There are two categories of saints
in the Armenian Church: those that are 'celebrated' and those that are
'commemorated.' The former are celebrated by means of recollection during
the Hours Services and during the Divine Liturgy, the latter by the daily
reading of their biographies and/or martyrdom from the Haysmavoork (Book
of Martyrologles and Lives of the Saints). Naturally there are those saints
who have remained unknown. It Is for that reason the church celebrates
'ALL SAINTS DAY' commemorating all saints, "old and new, known and unknown."
By old and new we are not to understand the Old and New Testaments but
the saints who have remained unknown to us from the time of our Lord until
the present. This feast, which is celebrated in all traditional churches
and which is viewed as a major feast by Roman Catholics, is listed in our
ancient Directoria to be celebrated only those years when the season of
the Holy Cross is extended by one week. (The reader should remember that
the period preceding the Feast of the Holy Cross is based on Easter and
is thus variable.)
According to the apostolic decree,
"The martyrdom of His saints are honorable before the Lord," therefore
it is their martyrdom that is most often commemorated. It would be logical
to commemorate Saints' Days on the anniversaries of their martyrdom. However,
more often than not it was impossible to accurately record those dates
and for that reason it has been impossible to do. It has been especially
difficult in our church to do so since, from ancient times Saints' Days
have not been commemorated on Dominical Feasts or on Days of Abstinence.
And since the remaining 100-120 days of the year are insufficient to include
all the saints' commemorations, the Canon of the Day of Martyrdom is incorporated
in our church only in the reading of the Haysmavoork.
Important incidents from the lives
of the saints, which have impact on our lives as Christians, are commemorated
as well. Accordingly, in our church we do have a small number of such parallel
commemorations: for example, the commemorations of the Birth of St. John
the Forerunner (Baptist), his beheading and the translation of his relics.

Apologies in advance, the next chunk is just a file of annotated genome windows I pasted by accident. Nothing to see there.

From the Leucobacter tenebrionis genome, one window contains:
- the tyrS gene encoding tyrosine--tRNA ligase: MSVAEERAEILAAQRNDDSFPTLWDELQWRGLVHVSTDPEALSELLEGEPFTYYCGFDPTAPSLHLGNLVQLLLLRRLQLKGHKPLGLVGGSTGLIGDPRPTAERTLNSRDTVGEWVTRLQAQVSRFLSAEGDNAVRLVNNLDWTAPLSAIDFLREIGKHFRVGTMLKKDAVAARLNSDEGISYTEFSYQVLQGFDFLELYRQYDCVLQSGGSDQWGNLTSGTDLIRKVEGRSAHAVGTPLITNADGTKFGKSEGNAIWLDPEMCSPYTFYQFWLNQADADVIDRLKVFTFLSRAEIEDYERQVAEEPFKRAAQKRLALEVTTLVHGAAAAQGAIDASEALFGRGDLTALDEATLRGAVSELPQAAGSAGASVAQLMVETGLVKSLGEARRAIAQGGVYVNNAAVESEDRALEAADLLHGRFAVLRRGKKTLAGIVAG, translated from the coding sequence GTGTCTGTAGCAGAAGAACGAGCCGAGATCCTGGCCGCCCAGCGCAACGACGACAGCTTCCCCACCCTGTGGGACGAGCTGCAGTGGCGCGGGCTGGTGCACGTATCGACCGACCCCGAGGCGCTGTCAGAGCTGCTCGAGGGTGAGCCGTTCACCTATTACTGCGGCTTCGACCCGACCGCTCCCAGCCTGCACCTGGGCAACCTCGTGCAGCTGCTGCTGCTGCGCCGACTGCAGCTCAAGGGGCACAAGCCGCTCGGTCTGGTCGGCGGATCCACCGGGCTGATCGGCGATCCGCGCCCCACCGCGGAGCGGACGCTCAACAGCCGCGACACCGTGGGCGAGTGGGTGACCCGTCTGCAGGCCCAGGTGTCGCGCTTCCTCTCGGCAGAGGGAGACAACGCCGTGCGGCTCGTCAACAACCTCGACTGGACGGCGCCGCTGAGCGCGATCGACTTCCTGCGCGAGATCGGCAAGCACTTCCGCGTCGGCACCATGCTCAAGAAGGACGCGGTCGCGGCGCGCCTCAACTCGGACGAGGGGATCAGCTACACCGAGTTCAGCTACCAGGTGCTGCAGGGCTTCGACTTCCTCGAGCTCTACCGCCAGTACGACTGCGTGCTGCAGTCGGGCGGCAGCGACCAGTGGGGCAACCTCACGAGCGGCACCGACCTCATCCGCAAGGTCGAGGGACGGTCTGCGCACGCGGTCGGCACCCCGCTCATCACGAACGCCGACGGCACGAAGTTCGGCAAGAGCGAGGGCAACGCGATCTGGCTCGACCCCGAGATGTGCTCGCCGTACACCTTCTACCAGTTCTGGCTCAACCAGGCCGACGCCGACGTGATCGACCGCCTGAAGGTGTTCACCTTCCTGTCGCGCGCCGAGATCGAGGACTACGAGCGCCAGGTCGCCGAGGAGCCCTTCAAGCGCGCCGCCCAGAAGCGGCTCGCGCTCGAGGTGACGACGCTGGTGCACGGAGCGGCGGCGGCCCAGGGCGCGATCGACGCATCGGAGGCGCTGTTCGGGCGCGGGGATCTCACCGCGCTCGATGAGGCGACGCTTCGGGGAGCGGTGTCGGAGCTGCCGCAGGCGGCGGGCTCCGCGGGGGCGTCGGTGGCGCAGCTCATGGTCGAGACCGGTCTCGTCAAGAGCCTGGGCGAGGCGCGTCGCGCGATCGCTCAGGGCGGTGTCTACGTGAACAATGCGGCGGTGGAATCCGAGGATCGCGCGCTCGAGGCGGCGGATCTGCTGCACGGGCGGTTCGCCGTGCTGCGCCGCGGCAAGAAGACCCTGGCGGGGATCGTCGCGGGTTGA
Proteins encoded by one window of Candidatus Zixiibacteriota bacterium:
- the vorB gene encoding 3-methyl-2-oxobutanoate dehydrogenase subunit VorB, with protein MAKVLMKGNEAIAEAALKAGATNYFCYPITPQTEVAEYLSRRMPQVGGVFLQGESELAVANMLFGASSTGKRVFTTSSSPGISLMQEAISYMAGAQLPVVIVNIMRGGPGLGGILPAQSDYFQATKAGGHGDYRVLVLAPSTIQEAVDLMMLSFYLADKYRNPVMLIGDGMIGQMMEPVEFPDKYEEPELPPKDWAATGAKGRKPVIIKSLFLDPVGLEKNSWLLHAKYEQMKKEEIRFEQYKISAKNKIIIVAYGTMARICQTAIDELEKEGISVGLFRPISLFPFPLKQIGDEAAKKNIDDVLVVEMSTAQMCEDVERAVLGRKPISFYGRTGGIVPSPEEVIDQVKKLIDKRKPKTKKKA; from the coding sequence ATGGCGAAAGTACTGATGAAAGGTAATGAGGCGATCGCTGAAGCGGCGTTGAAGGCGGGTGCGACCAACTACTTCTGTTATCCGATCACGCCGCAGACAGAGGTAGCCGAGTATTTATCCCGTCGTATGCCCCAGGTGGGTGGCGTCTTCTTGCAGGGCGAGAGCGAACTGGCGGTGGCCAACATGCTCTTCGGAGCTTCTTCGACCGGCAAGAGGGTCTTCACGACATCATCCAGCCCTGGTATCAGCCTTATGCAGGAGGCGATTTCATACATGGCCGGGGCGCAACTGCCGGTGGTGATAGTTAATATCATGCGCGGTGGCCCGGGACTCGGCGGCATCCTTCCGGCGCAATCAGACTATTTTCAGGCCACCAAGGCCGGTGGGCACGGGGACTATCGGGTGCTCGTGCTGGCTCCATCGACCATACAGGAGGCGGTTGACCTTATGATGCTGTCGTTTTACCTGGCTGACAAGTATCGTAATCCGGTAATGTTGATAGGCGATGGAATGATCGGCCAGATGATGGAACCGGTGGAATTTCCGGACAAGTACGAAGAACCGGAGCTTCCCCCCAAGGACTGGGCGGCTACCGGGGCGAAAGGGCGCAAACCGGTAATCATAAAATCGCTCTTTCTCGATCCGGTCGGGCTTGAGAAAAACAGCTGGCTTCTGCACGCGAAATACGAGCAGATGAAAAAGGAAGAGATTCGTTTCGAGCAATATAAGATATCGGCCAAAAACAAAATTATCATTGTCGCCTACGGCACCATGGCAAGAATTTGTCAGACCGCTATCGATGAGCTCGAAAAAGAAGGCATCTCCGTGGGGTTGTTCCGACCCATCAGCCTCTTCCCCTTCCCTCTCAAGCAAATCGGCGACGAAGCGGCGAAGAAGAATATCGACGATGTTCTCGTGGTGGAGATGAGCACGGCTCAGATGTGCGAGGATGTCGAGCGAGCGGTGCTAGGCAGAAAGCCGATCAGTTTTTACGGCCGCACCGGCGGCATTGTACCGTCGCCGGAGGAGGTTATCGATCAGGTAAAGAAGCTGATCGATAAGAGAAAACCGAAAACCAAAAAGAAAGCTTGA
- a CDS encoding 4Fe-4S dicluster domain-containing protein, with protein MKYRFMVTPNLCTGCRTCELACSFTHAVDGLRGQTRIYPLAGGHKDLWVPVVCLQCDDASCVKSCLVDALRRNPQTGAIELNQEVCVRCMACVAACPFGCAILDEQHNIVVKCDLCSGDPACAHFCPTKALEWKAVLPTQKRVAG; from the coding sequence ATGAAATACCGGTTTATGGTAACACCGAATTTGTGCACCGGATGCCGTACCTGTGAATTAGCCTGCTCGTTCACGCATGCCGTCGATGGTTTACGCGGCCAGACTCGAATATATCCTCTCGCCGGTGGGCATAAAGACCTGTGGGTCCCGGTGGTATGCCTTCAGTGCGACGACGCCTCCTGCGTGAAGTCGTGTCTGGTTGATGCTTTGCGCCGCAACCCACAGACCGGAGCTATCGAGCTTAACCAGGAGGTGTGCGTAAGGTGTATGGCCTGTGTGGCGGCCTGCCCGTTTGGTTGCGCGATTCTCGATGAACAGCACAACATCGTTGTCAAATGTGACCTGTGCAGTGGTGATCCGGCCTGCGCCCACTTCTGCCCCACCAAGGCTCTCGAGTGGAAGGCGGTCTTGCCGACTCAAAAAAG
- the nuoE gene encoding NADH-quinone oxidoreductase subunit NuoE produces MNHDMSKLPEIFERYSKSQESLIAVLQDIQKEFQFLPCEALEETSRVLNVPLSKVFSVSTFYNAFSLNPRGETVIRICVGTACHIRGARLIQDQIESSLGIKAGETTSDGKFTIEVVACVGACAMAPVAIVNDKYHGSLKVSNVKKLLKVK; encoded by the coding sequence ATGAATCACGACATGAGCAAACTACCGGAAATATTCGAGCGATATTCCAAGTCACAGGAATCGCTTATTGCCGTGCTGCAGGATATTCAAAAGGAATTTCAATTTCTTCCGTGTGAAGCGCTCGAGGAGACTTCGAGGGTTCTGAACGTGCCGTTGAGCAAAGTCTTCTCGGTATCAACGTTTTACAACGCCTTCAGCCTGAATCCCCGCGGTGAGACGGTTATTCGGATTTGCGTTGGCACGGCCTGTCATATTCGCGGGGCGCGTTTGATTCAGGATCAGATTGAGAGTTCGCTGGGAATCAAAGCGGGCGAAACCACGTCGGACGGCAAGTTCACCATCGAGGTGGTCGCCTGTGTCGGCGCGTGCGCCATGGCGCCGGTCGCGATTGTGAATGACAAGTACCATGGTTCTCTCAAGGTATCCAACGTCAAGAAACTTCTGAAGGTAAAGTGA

Likewise with the Holy Apostles and prophets, we commemorate them as a
group, then in pairs or singly. Again, we have three feasts of commemoration
dedicated to St. Gregory the Illuminator, two for the Holy Translators,
commemorations to the twelve great patriarchs of the church in general
as well as separate commemorations for each one, etc.
In the canon of the commemoration
of the saints, the practice of group commemorations is peculiar to our
church, with those saints who bear strong similarities to one another being
commemorated together, for example: forefathers, patriarchs, prophets,
apostles, teachers (vartabedatz), sons and grand* children (St. Gregory),
Vartanantz, the Holy Translators, etc.
Although some may find fault in the
Armenian Church for its commemoration of saints outside her own tradition,
one must bear in mind that these all belong to the first through fifth
centuries when the Universal Church was still in existence and had not
been divided into specific churches. Therefore all those saints, which
all ancient churches still commemorate presently, are considered saints
by all of traditional Christendom, By retaining the commemoration of those
early saints, the Armenian Church accents the fact that in its mission
to its people, as the mother and fortress of the faith of the Holy Gospels,
It is and shall remain "Apostolic" and "Universal," augmented by its strong
national spirit. In view of this, the Armenian Church has always maintained
its original position in matters of faith and creed. In matters of national
commemorations, it has exercised economy as is clear from the Directorium.
After the fifth century the saints' commemorations that have been added
are less In number than those preceding and then only when the worthiness
and God-pleasing conduct of the saint was well established and unquestionable.
are preeminent and considered holy in all of God's creation. They are those
spiritual beings who remained steadfast in grace and from the beginning
refused the charm of evil, dedicating themselves to the perpetual glorification
of the Creator.
Although their creation Is not recorded
specifically in the story of Creation, in the Book of Job (38:7) it is
written, "When the morning stars sang together, and all the angels of God
shouted for joy;" It Is implied that they were created prior to the stars,
In other words, on the second day of Creation. Both the Old and New Testaments
abound with references confirming the existence of the angels. In harmony
with the plan of Creation certain creations were credited with only body,
others with body and spirit; it is logical, therefore that certain creations
were only of the spirit. One group of those spiritual beings was able to
defeat evil and obtain everlasting joy through the exercise of free will
and conscious decision while the other group, defeated by evil, lost their
holiness. The first group of good and holy beings is called 'angels' the
latter are called 'devils' or evil spirits.
In Christian understanding as established
by the Holy Scriptures, the angel's duty is the glorification of God...
The Armenian Church commemorates
the feast of the angels, archangels, and all the Heavenly host specifically
mentioning Michael and Gabriel on the Saturday preceding the Eighth Sunday
after the Exaltation of the Holy Cross. In accordance with Holy Scripture
the Armenian Church recognizes nine ranks of angels. They are angels, archangels,
virtues, powers, principalities, dominions, thrones, cherubim, and seraphim.